Tech training program ‘Adva’ completed by 81 ultra-Orthodox women, leading to employment opportunities at leading companies
The program gives women access to companies like Apple, Facebook, Check Point, and XM Cyber
This week, 81 ultra-Orthodox Jewish women completed the first cohort of Adva, a program that trains women for tech development jobs. The virtual graduation event was attended by Israeli tech executives, who saw the graduates obtain positions at companies like Apple, Facebook, Check Point, and XM Cyber.
Adva’s program lasted two years and by the official completion of the program, 13 (16%) of the graduating class had already secured jobs. The program is operated by Scale-Up Velocity, a corporation affiliated with Startup-Up Nation Central, which helps promote the Israeli high-tech industry.
“The completion of the first graduating class of Adva and integration of the graduates in leading Israeli high-tech companies is making our vision a reality,” said Anat Greemland, VP Strategy of Scale-Up Velocity. “After proving the feasibility and value that it creates for the economy and the graduates themselves, our objective is for additional government agencies, authorities, and academic institutions to adopt the models we developed in the various programs we lead and manage them independently and have them be far-reaching.”
Adva is a two-year program that trains religious students to be practical software engineers. It teaches maths and computer science taught by staff from leading universities as well as tactical experience from companies like Mobileye, Google, and Israel’s Ministry of Defense. The second cohort of women to participate is expected to graduate in September 2021.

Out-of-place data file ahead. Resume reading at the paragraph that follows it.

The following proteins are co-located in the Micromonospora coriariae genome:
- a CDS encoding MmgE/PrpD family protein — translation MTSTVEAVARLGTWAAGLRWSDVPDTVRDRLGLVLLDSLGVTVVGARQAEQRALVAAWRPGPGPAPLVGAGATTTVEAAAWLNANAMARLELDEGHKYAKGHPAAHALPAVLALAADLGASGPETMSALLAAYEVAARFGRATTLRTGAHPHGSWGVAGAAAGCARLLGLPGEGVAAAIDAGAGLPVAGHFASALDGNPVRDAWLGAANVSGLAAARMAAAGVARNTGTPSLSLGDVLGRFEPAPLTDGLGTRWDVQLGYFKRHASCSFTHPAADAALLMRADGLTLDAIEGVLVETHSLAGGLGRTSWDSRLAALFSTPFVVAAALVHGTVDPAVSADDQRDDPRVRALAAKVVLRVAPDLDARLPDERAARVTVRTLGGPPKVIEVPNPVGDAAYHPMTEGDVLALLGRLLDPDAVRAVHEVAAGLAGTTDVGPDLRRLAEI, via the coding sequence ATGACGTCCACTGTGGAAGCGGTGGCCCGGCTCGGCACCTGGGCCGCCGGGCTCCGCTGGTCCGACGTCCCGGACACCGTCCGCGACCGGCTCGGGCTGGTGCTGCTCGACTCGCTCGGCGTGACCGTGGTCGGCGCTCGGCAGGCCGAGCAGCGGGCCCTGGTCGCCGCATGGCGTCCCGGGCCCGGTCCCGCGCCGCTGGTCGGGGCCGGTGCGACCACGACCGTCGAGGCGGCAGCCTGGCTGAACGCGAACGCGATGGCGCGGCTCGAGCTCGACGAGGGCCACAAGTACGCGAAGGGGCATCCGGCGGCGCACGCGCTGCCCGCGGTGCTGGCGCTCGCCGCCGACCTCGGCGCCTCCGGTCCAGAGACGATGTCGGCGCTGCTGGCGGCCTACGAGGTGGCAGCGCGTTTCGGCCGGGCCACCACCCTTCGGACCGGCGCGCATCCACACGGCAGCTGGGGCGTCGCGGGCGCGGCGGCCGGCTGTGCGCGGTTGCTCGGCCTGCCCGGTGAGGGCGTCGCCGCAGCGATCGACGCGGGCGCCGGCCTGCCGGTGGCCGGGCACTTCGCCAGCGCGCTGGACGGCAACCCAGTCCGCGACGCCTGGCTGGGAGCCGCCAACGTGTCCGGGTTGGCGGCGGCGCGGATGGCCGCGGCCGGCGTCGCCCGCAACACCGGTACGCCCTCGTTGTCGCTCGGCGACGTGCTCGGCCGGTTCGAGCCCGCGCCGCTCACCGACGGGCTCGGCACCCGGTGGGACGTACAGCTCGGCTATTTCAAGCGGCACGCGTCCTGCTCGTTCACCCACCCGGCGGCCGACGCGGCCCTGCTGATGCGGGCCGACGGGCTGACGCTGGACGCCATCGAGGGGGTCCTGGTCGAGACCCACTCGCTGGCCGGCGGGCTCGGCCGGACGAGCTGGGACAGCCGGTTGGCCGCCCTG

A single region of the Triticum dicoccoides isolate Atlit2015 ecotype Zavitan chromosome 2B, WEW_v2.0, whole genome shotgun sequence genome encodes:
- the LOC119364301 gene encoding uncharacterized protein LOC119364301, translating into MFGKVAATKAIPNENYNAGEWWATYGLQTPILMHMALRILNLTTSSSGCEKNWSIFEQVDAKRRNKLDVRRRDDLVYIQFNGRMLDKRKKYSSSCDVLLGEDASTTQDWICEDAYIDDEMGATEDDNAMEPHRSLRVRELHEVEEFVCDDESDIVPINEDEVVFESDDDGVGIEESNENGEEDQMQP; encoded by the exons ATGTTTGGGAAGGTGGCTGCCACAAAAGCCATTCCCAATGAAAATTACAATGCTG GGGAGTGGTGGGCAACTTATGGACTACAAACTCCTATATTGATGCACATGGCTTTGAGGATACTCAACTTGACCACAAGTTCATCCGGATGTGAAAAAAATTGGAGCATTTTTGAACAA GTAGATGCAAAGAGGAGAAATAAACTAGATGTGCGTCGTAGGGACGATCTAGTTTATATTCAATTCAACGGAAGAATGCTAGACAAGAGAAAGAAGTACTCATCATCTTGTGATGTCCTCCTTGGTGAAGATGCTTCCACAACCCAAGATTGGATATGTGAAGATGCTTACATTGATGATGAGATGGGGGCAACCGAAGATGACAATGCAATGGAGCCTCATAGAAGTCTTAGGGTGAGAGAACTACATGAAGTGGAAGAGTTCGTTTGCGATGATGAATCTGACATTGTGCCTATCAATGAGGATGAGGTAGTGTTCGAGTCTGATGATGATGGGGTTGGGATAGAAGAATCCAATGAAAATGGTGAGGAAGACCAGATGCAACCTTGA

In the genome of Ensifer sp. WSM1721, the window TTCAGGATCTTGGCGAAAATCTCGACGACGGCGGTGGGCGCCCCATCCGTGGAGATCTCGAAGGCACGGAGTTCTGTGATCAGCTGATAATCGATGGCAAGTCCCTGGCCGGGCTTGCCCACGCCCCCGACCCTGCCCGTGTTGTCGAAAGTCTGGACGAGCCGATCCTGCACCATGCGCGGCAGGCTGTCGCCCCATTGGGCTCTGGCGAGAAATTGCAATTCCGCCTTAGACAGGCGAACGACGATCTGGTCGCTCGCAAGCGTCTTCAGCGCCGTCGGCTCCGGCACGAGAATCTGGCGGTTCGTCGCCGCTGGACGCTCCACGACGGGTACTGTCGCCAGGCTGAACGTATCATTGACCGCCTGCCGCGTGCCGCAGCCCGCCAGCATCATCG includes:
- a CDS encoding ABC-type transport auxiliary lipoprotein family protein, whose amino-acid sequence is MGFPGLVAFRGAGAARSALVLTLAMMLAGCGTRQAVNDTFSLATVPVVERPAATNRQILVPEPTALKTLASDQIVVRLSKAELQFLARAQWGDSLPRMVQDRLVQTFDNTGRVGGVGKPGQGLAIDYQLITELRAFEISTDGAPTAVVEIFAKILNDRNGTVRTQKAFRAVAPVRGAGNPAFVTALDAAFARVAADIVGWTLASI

The graduation saw high-level attendees including Greemland; Professor Eugene Kandel, CEO of Start-Up Nation Central; Maty Zwaig, CEO of Scale-Up Velocity; as well as senior executives from Apple Israel, Google Israel, and more.
“We invested a hefty sum of NIS 10 million in the program, approximately NIS 125,000 for each student,” Kandel said during the event. “We identified the tremendous potential of the ultra-Orthodox women and realized that we could identify and train them. Their contribution to the economy cannot be overstated."
Kandel estimated that “if we consider the salaries over the next 30 years of only 15% of the graduates who have already found positions in the high-tech industry, we reach NIS 25 million, 40% of which is expected to find its way back to the government as tax.”
Scale-Up Velocity is a public-benefit corporation helping promote the high-tech industry by offering solutions for human capital challenges. It develops programs and models designed to identify and celebrate talented developers. Scale-Up promotes ventures and strategic partnerships between the public and private sector and governmental agencies, academia, and relevant audiences.